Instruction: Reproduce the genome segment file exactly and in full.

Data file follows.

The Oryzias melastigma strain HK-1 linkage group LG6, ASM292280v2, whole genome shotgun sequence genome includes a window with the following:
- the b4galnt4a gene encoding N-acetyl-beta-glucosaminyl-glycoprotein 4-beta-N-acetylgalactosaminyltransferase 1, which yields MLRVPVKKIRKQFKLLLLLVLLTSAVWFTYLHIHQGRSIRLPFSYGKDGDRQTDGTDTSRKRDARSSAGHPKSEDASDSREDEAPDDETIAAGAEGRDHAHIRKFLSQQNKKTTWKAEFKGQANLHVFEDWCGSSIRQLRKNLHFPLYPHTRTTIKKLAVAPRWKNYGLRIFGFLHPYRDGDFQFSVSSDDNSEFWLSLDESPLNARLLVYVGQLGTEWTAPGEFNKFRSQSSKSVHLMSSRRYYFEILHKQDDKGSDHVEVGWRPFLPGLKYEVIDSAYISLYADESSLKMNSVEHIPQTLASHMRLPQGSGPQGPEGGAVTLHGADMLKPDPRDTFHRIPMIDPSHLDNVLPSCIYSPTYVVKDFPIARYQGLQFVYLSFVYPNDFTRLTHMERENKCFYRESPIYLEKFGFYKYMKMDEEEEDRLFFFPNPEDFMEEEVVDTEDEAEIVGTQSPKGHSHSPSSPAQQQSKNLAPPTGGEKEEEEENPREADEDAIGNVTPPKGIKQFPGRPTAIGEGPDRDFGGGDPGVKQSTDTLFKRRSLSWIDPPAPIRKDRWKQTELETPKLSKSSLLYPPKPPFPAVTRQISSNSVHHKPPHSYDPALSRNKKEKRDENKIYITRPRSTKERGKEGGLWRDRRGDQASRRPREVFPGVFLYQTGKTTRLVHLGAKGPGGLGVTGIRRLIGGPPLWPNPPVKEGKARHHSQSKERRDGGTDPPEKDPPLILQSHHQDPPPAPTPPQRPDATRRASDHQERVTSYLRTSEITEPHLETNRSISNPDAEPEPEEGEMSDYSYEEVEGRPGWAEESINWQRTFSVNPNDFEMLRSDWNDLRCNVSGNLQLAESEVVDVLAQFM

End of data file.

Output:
The Oryzias melastigma strain HK-1 linkage group LG6, ASM292280v2, whole genome shotgun sequence genome includes a window with the following:
- the b4galnt4a gene encoding N-acetyl-beta-glucosaminyl-glycoprotein 4-beta-N-acetylgalactosaminyltransferase 1, which yields MLRVPVKKIRKQFKLLLLLVLLTSAVWFTYLHIHQGRSIRLPFSYGKDGDRQTDGTDTSRKRDARSSAGHPKSEDASDSREDEAPDDETIAAGAEGRDHAHIRKFLSQQNKKTTWKAEFKGQANLHVFEDWCGSSIRQLRKNLHFPLYPHTRTTIKKLAVAPRWKNYGLRIFGFLHPYRDGDFQFSVSSDDNSEFWLSLDESPLNARLLVYVGQLGTEWTAPGEFNKFRSQSSKSVHLMSSRRYYFEILHKQDDKGSDHVEVGWRPFLPGLKYEVIDSAYISLYADESSLKMNSVEHIPQTLASHMRLPQGSGPQGPEGGAVTLHGADMLKPDPRDTFHRIPMIDPSHLDNVLPSCIYSPTYVVKDFPIARYQGLQFVYLSFVYPNDFTRLTHMERENKCFYRESPIYLEKFGFYKYMKMDEEEEDRLFFFPNPEDFMEEEVVDTEDEAEIVGTQSPKGHSHSPSSPAQQQSKNLAPPTGGEKEEEEENPREADEDAIGNVTPPKGIKQFPGRPTAIGEGPDRDFGGGDPGVKQSTDTLFKRRSLSWIDPPAPIRKDRWKQTELETPKLSKSSLLYPPKPPFPAVTRQISSNSVHHKPPHSYDPALSRNKKEKRDENKIYITRPRSTKERGKEGGLWRDRRGDQASRRPREVFPGVFLYQTGKTTRLVHLGAKGPGGLGVTGIRRLIGGPPLWPNPPVKEGKARHHSQSKERRDGGTDPPEKDPPLILQSHHQDPPPAPTPPQRPDATRRASDHQERVTSYLRTSEITEPHLETNRSISNPDAEPEPEEGEMSDYSYEEVEGRPGWAEESINWQRTFSVNPNDFEMLRSDWNDLRCNVSGNLQLAESEVVDVLAQFM